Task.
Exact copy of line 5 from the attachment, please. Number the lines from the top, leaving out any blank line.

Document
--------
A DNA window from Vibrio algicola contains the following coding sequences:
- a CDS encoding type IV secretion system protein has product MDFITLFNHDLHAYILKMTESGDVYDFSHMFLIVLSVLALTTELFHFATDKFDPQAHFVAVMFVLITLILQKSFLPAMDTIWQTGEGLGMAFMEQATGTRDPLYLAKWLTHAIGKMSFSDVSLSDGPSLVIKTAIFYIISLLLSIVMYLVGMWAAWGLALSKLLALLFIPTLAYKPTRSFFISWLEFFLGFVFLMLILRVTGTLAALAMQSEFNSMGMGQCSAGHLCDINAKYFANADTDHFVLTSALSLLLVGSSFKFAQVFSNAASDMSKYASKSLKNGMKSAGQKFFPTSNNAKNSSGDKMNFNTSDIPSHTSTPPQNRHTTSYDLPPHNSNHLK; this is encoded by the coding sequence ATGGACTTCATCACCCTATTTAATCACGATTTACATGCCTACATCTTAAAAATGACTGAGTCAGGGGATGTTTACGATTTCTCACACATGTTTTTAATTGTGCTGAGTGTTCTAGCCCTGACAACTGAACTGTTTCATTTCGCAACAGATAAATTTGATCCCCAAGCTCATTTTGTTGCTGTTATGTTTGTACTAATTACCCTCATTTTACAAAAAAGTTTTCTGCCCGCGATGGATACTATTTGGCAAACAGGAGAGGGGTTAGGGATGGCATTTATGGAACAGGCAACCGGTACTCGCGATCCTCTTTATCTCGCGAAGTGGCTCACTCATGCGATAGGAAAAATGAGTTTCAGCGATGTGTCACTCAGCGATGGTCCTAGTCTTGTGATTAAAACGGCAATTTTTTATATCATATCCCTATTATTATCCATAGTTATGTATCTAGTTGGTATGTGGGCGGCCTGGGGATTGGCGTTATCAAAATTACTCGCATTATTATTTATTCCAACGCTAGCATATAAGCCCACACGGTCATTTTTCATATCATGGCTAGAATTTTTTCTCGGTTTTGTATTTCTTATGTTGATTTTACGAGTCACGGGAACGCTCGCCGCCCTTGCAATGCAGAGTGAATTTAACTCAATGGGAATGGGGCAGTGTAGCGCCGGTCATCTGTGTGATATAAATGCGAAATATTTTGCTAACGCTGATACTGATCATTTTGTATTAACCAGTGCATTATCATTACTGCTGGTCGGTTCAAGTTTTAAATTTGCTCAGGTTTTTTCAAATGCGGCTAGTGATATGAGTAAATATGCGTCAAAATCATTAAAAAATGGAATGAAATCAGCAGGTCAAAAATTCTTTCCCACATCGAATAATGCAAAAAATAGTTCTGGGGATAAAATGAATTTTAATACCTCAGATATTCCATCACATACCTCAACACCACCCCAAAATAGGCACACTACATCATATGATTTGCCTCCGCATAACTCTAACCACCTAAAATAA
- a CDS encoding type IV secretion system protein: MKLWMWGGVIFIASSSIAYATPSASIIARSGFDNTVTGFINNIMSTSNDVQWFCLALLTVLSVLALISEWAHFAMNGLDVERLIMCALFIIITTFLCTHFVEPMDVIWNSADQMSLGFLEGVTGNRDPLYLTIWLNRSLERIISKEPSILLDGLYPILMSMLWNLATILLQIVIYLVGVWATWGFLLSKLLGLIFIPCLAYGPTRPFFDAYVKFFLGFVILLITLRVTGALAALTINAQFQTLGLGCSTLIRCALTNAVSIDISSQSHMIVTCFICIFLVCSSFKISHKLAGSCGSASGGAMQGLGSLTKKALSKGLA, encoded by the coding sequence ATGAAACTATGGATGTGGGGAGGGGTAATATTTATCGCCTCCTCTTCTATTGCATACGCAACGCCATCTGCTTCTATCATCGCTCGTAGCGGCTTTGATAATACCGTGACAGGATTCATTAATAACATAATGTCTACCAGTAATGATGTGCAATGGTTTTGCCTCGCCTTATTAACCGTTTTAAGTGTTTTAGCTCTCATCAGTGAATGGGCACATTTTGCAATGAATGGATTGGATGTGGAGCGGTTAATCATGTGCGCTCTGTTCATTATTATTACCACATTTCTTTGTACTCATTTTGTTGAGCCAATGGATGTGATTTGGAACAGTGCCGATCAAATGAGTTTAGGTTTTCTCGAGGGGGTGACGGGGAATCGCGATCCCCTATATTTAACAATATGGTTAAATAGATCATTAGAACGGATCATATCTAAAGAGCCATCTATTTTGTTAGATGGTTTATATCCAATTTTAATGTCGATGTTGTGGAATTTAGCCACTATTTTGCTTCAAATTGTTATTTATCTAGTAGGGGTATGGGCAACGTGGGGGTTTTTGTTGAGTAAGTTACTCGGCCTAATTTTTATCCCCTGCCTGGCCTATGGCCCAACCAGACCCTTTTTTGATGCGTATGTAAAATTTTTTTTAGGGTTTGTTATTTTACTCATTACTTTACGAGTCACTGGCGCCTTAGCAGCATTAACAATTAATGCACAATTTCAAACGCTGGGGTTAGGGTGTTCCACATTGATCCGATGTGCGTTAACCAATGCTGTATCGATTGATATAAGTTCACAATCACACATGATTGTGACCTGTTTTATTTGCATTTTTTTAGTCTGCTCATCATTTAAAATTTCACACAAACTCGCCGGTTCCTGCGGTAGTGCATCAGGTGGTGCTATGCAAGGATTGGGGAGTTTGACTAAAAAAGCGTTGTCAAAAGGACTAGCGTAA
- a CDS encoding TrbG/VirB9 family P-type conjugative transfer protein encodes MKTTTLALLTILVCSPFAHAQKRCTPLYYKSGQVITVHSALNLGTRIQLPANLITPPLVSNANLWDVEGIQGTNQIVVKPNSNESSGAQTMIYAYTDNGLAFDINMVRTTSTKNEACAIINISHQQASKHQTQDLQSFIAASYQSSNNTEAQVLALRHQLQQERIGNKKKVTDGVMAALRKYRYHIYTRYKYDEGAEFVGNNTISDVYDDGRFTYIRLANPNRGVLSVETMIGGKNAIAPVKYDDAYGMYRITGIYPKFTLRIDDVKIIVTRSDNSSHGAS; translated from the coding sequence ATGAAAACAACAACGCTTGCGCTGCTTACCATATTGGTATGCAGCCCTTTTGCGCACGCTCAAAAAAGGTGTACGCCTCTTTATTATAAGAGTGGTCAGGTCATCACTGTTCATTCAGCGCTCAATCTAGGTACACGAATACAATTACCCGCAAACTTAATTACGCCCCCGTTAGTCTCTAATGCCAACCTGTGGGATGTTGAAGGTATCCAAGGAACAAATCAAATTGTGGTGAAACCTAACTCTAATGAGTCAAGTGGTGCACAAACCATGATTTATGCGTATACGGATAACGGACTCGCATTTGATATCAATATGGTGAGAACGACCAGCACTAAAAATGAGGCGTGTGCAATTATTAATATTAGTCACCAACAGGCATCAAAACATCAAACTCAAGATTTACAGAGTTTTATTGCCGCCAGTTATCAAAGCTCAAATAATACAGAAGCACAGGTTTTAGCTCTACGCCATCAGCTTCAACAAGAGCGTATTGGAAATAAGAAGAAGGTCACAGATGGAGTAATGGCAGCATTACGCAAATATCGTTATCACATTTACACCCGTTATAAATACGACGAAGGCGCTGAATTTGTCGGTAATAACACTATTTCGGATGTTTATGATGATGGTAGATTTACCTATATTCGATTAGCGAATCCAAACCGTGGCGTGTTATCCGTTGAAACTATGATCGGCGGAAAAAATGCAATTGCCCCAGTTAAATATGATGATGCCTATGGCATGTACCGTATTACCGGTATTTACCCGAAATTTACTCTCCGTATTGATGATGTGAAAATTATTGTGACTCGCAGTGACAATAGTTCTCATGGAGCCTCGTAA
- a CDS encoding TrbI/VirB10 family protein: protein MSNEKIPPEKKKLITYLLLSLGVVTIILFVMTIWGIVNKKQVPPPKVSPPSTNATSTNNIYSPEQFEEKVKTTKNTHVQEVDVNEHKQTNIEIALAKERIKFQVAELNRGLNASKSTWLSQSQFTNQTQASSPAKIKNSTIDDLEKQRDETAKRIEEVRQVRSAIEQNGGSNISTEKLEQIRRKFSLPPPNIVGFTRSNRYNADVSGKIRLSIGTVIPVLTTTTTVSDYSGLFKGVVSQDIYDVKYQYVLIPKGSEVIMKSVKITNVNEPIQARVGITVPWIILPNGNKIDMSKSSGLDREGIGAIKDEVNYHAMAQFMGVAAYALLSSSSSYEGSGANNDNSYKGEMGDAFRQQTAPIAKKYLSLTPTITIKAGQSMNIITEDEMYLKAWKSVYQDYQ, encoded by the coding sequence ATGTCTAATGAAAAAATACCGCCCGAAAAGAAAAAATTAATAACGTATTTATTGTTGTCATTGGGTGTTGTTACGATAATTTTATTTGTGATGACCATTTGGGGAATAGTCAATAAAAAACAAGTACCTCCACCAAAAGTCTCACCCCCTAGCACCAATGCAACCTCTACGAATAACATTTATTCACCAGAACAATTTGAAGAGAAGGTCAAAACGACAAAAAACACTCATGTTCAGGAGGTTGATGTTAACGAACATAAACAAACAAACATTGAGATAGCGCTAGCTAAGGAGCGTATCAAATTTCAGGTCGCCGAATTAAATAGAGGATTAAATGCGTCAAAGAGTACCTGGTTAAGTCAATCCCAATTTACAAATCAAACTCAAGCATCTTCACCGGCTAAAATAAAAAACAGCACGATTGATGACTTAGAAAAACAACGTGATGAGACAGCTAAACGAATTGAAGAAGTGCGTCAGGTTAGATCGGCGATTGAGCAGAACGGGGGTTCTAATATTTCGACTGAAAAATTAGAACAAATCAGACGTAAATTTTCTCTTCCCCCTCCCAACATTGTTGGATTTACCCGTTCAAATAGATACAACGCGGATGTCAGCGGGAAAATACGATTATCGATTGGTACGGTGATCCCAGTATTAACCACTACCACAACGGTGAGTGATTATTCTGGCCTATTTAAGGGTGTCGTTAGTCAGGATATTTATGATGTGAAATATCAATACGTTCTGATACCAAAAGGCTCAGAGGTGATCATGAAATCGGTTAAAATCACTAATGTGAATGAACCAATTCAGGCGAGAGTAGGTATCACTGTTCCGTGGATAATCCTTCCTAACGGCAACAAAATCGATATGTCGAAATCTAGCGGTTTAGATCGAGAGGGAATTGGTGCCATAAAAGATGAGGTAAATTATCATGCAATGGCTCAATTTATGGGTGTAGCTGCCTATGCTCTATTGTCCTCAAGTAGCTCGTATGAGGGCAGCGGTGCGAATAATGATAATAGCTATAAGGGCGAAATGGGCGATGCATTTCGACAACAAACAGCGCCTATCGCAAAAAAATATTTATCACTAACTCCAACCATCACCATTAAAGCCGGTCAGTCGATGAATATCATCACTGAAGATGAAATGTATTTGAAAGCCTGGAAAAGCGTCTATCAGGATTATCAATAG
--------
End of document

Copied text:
- a CDS encoding TrbI/VirB10 family protein: protein MSNEKIPPEKKKLITYLLLSLGVVTIILFVMTIWGIVNKKQVPPPKVSPPSTNATSTNNIYSPEQFEEKVKTTKNTHVQEVDVNEHKQTNIEIALAKERIKFQVAELNRGLNASKSTWLSQSQFTNQTQASSPAKIKNSTIDDLEKQRDETAKRIEEVRQVRSAIEQNGGSNISTEKLEQIRRKFSLPPPNIVGFTRSNRYNADVSGKIRLSIGTVIPVLTTTTTVSDYSGLFKGVVSQDIYDVKYQYVLIPKGSEVIMKSVKITNVNEPIQARVGITVPWIILPNGNKIDMSKSSGLDREGIGAIKDEVNYHAMAQFMGVAAYALLSSSSSYEGSGANNDNSYKGEMGDAFRQQTAPIAKKYLSLTPTITIKAGQSMNIITEDEMYLKAWKSVYQDYQ, encoded by the coding sequence ATGTCTAATGAAAAAATACCGCCCGAAAAGAAAAAATTAATAACGTATTTATTGTTGTCATTGGGTGTTGTTACGATAATTTTATTTGTGATGACCATTTGGGGAATAGTCAATAAAAAACAAGTACCTCCACCAAAAGTCTCACCCCCTAGCACCAATGCAACCTCTACGAATAACATTTATTCACCAGAACAATTTGAAGAGAAGGTCAAAACGACAAAAAACACTCATGTTCAGGAGGTTGATGTTAACGAACATAAACAAACAAACATTGAGATAGCGCTAGCTAAGGAGCGTATCAAATTTCAGGTCGCCGAATTAAATAGAGGATTAAATGCGTCAAAGAGTACCTGGTTAAGTCAATCCCAATTTACAAATCAAACTCAAGCATCTTCACCGGCTAAAATAAAAAACAGCACGATTGATGACTTAGAAAAACAACGTGATGAGACAGCTAAACGAATTGAAGAAGTGCGTCAGGTTAGATCGGCGATTGAGCAGAACGGGGGTTCTAATATTTCGACTGAAAAATTAGAACAAATCAGACGTAAATTTTCTCTTCCCCCTCCCAACATTGTTGGATTTACCCGTTCAAATAGATACAACGCGGATGTCAGCGGGAAAATACGATTATCGATTGGTACGGTGATCCCAGTATTAACCACTACCACAACGGTGAGTGATTATTCTGGCCTATTTAAGGGTGTCGTTAGTCAGGATATTTATGATGTGAAATATCAATACGTTCTGATACCAAAAGGCTCAGAGGTGATCATGAAATCGGTTAAAATCACTAATGTGAATGAACCAATTCAGGCGAGAGTAGGTATCACTGTTCCGTGGATAATCCTTCCTAACGGCAACAAAATCGATATGTCGAAATCTAGCGGTTTAGATCGAGAGGGAATTGGTGCCATAAAAGATGAGGTAAATTATCATGCAATGGCTCAATTTATGGGTGTAGCTGCCTATGCTCTATTGTCCTCAAGTAGCTCGTATGAGGGCAGCGGTGCGAATAATGATAATAGCTATAAGGGCGAAATGGGCGATGCATTTCGACAACAAACAGCGCCTATCGCAAAAAAATATTTATCACTAACTCCAACCATCACCATTAAAGCCGGTCAGTCGATGAATATCATCACTGAAGATGAAATGTATTTGAAAGCCTGGAAAAGCGTCTATCAGGATTATCAATAG